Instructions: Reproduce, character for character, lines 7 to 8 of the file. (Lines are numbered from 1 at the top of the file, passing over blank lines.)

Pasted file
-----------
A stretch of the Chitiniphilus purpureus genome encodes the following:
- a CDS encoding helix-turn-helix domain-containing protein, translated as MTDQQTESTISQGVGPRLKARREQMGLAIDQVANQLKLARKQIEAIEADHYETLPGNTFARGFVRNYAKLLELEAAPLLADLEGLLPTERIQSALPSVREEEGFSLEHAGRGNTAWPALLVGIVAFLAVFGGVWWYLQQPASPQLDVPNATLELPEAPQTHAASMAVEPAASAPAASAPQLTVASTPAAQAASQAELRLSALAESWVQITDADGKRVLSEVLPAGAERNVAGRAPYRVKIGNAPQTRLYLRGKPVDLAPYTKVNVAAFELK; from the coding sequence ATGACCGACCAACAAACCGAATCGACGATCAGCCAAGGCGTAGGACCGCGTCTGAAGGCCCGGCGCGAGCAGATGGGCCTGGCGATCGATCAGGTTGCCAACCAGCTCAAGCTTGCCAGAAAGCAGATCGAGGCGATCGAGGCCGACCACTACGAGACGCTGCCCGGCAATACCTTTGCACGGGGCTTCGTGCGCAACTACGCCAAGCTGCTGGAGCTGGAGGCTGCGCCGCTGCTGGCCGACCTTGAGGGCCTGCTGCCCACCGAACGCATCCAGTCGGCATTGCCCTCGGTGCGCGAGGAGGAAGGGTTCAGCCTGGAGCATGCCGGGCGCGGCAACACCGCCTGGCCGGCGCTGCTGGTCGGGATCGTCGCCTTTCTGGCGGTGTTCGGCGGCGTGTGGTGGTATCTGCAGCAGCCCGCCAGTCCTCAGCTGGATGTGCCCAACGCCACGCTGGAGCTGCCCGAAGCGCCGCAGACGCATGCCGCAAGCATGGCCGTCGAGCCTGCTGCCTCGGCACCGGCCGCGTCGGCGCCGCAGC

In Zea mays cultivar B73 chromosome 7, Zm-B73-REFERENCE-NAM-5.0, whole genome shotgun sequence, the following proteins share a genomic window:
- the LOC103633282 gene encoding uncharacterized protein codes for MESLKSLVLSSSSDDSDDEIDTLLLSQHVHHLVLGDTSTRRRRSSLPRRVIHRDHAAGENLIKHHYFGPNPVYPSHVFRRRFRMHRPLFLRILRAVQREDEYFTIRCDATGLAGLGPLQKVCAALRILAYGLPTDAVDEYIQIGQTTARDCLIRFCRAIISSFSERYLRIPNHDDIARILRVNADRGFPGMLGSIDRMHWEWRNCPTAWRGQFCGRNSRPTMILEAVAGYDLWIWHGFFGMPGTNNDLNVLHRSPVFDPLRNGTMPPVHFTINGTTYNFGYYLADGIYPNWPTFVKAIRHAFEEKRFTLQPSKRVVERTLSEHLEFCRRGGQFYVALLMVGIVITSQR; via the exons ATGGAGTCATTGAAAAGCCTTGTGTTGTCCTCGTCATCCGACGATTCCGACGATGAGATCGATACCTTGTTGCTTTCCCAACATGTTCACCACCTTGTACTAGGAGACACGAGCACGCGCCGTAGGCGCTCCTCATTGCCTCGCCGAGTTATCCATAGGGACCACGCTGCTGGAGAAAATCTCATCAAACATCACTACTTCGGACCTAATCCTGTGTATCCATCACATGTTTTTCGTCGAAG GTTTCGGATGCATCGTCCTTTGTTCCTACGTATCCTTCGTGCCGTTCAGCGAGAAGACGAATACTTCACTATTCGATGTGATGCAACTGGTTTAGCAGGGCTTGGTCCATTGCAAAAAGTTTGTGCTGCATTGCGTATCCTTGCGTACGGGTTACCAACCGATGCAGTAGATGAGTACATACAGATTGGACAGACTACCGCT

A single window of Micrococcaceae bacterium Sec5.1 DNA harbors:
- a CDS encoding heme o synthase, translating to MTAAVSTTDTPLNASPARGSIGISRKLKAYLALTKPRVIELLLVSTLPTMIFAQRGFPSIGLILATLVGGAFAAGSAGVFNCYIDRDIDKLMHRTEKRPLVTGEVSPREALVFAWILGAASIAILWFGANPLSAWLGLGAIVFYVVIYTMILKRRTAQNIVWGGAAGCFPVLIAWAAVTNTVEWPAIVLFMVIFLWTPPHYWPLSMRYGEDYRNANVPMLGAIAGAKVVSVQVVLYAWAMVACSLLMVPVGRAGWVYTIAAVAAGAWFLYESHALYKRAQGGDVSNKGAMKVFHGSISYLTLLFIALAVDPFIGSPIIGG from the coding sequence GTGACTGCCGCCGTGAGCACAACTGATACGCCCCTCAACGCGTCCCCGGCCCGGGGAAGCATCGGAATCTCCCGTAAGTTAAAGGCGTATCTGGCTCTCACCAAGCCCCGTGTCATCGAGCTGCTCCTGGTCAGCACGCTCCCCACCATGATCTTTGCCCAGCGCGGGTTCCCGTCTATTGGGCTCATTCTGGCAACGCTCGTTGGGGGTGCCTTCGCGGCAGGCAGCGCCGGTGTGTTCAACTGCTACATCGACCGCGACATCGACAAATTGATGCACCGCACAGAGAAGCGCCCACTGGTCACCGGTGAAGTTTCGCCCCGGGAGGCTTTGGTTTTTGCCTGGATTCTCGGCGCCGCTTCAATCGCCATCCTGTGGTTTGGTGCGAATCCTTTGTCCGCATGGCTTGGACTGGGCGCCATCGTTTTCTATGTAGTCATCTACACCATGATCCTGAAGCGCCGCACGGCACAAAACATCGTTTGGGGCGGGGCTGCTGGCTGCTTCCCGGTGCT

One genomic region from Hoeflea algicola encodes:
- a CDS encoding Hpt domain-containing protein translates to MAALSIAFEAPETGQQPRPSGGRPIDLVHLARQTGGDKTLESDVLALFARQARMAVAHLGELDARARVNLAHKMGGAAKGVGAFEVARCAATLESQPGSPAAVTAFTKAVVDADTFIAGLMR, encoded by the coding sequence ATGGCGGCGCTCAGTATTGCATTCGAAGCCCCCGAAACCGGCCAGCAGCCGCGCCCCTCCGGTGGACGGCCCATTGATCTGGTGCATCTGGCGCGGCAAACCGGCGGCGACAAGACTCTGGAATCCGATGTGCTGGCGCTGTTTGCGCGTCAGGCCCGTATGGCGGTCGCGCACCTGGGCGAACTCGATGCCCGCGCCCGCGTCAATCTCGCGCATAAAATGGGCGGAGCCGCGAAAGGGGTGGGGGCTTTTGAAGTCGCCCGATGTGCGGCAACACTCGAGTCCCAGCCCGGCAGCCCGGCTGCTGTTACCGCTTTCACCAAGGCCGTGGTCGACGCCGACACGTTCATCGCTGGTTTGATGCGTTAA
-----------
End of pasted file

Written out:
One genomic region from Hoeflea algicola encodes:
- a CDS encoding Hpt domain-containing protein translates to MAALSIAFEAPETGQQPRPSGGRPIDLVHLARQTGGDKTLESDVLALFARQARMAVAHLGELDARARVNLAHKMGGAAKGVGAFEVARCAATLESQPGSPAAVTAFTKAVVDADTFIAGLMR, encoded by the coding sequence ATGGCGGCGCTCAGTATTGCATTCGAAGCCCCCGAAACCGGCCAGCAGCCGCGCCCCTCCGGTGGACGGCCCATTGATCTGGTGCATCTGGCGCGGCAAACCGGCGGCGACAAGACTCTGGAATCCGATGTGCTGGCGCTGTTTGCGCGTCAGGCCCGTATGGCGGTCGCGCACCTGGGCGAACTCGATGCCCGCGCCCGCGTCAATCTCGCGCATAAAATGGGCGGAGCCGCGAAAGGGGTGGGGGCTTTTGAAGTCGCCCGATGTGCGGCAACACTCGAGTCCCAGCCCGGCAGCCCGGCTGCTGTTACCGCTTTCACCAAGGCCGTGGTCGACGCCGACACGTTCATCGCTGGTTTGATGCGTTAA